Sejong is not Brasilia, in the total middle of nowhere : Cheongju International Airport is not far away, nor is Daejeon. Remember Daejeon Expo 1992 ? Then, the idea was to grow a new hub at the center of Korea. And Daejeon is now a major center, connected with Seoul, Busan and Gwangju by KTX and highways... Sejong would compete with Daejeon but if carefully planned synergies could work, the Tokyo-Yokohama or Seoul-Incheon way. Korea would then have a third megalopole to balance Seoul and Busan...

Now the $45 bn question : will it fly ?

Chung points out the economic cost : beyond the tens of billions of dollars invested in the project, operating expenditures for the central administration are likely to explode, with permanent shuttles between Sejong and Seoul, and probably two houses for big fishes.

I'm more worried about the political and social consequences of Sejong City :

- At the beginning, the political genetic pool shall gain in diversity but in the medium to long term, the risk of sedimentation looks too great. The proportion of politicians and lobbyists will be too high, and I see at best a DC-style microcosm and at worst a Bruxelles-style lobbyist heaven (very likely if only part of the administration moves**). Not the best way to fight corruption. International appeal ? Visitors shall be motivated by politics... unless the cultural proposition exceeds that of, say, a city like Seoul.

- Seoul is close to North Korea, granted. But chances are relationships will change by 2030, and building the equivalent of a new capital city further away may sound like a costly distraction twenty years from now.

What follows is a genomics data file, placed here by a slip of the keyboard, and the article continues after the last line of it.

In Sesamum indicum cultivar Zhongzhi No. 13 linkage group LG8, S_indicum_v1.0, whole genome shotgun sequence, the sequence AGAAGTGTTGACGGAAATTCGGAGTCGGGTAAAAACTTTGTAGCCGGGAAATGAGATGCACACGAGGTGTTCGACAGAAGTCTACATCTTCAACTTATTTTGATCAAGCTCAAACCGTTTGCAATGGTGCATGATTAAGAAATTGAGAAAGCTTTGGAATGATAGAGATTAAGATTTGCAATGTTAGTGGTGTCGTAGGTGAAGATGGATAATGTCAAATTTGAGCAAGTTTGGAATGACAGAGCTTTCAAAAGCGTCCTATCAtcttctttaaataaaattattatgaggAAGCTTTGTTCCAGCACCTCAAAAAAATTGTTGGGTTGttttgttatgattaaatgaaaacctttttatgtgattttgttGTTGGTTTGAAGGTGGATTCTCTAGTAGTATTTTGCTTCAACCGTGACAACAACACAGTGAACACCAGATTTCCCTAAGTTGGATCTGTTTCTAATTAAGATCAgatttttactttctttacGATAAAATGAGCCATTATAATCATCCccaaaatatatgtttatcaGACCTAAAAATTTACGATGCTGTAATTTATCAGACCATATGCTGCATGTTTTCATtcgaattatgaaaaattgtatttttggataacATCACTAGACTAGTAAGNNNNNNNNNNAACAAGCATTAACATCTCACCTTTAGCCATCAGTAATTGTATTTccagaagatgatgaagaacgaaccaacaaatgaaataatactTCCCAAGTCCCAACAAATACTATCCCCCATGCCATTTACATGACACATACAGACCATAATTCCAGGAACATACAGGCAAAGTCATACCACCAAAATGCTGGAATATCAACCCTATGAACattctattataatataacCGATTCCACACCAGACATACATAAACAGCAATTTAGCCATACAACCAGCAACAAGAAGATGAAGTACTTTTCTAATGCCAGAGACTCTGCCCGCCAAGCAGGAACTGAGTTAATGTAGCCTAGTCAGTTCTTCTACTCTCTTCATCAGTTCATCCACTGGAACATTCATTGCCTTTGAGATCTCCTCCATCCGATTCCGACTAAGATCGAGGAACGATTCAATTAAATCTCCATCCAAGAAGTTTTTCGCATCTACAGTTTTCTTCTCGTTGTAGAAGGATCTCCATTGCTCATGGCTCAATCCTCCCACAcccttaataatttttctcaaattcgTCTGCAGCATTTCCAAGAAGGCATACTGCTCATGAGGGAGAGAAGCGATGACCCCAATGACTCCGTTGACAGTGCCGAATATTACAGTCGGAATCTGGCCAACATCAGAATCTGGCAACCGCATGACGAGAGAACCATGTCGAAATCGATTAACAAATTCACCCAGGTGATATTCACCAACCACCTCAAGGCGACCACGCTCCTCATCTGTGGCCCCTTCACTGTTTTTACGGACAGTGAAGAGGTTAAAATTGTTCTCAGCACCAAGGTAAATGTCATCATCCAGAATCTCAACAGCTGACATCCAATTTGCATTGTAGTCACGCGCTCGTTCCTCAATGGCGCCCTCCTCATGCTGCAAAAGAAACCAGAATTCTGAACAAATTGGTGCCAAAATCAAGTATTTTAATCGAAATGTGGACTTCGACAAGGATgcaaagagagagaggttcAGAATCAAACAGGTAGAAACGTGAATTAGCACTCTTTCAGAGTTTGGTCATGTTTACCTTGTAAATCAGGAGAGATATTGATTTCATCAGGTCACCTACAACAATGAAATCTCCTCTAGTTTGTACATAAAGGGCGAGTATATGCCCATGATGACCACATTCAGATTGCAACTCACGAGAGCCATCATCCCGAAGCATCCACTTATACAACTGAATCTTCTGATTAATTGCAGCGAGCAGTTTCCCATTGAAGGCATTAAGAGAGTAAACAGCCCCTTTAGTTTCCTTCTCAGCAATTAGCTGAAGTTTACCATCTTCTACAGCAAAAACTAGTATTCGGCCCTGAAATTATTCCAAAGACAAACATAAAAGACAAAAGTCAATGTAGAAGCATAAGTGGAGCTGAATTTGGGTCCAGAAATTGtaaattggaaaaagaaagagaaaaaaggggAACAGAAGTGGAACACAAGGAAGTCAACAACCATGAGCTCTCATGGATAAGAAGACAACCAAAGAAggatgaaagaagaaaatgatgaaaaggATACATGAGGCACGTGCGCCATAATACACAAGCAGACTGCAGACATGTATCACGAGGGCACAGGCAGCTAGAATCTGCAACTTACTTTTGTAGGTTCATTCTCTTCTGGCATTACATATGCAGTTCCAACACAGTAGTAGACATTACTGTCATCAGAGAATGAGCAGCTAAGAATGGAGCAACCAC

- Koreans feel betrayed by politicians and a remote government, and Sejong City is supposed to put the agora back to the center of the country. It may work, but the opposite effect is more than likely : an even more remote government in an even more artificial bubble...

The Songdo concept has its weaknesses but more consistence. The challenge looks much greater here, where the vision appears to be essentially political and top down...

But of course, Korea "can do". And might even, once again, deliver.

Seoul Village 2009

** that could take a big chunk from Jongno-gu and Yeouido : ministries, assemblies, supreme court, presidency... the Washington, D.C. way. If only the bureaucracy moves, the balance of power collapses in favor of lobbyists.

ADDENDUM 20091128

"Sejong City and the beauty of lameduckhood"

Tuesday, September 15, 2009

Seoul Village Map

This excuse for a site mentions only a tiny fraction of all the places I'd like to write about, and this excuse for a map only a tiny fraction of all the places mentioned in Seoul Village :

View Seoul Village in a larger map

The idea is eventually to facilitate the navigation from each post to the relevant locations, and vice-versa.

Thank you for your patience and comprehension.

Seoul Village 2009

Sunday, September 13, 2009

Onggolmyeon (Seoul)

I strongly recommend, at the feet of Nowon Station (Line 4), a very small eatery that used to be a mandu place. The speciality, onggolmyeon, is a delicate and fresh bibim guksu (mixed noodle salad) with julienne veggetables, dry seaweed (gim), black sesame seeds, and meat. No gochujang, very soothing. They also make flat mandu that taste like crepes.

Typically the kind of places that make Seoul so unique.

Onggolmyeon / 옹골면
598-2 Sanggye-2-dong, Nowon-gu, Seoul, ROK
Tel : +82.2.6221.8202

UPDATE 20110614 : the bibim is now served on a plate (less convenient, but still delicious - and cheap: KRW 4,500), and under the new system, the address is Sanggye-ro 70.

Seoul Village 2009

Thursday, September 10, 2009